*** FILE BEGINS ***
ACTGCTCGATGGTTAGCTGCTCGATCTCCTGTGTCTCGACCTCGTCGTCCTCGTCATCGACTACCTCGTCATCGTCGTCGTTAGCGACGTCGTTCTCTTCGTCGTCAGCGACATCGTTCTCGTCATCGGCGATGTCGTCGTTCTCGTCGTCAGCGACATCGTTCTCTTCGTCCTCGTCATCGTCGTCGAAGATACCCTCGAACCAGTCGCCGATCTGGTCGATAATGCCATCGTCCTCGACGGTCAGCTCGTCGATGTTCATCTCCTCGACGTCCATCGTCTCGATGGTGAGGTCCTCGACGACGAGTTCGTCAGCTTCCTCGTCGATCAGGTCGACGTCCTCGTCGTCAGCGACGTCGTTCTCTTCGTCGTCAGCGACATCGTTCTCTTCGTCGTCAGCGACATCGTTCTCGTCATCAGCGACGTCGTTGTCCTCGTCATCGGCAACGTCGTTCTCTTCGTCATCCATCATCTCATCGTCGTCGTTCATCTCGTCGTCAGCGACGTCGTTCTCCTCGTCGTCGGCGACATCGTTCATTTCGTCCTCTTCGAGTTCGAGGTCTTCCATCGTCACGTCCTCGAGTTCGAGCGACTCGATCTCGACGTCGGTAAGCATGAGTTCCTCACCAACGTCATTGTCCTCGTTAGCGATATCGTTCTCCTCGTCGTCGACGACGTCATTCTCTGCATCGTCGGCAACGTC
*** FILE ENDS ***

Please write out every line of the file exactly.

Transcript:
ACTGCTCGATGGTTAGCTGCTCGATCTCCTGTGTCTCGACCTCGTCGTCCTCGTCATCGACTACCTCGTCATCGTCGTCGTTAGCGACGTCGTTCTCTTCGTCGTCAGCGACATCGTTCTCGTCATCGGCGATGTCGTCGTTCTCGTCGTCAGCGACATCGTTCTCTTCGTCCTCGTCATCGTCGTCGAAGATACCCTCGAACCAGTCGCCGATCTGGTCGATAATGCCATCGTCCTCGACGGTCAGCTCGTCGATGTTCATCTCCTCGACGTCCATCGTCTCGATGGTGAGGTCCTCGACGACGAGTTCGTCAGCTTCCTCGTCGATCAGGTCGACGTCCTCGTCGTCAGCGACGTCGTTCTCTTCGTCGTCAGCGACATCGTTCTCTTCGTCGTCAGCGACATCGTTCTCGTCATCAGCGACGTCGTTGTCCTCGTCATCGGCAACGTCGTTCTCTTCGTCATCCATCATCTCATCGTCGTCGTTCATCTCGTCGTCAGCGACGTCGTTCTCCTCGTCGTCGGCGACATCGTTCATTTCGTCCTCTTCGAGTTCGAGGTCTTCCATCGTCACGTCCTCGAGTTCGAGCGACTCGATCTCGACGTCGGTAAGCATGAGTTCCTCACCAACGTCATTGTCCTCGTTAGCGATATCGTTCTCCTCGTCGTCGACGACGTCATTCTCTGCATCGTCGGCAACGTC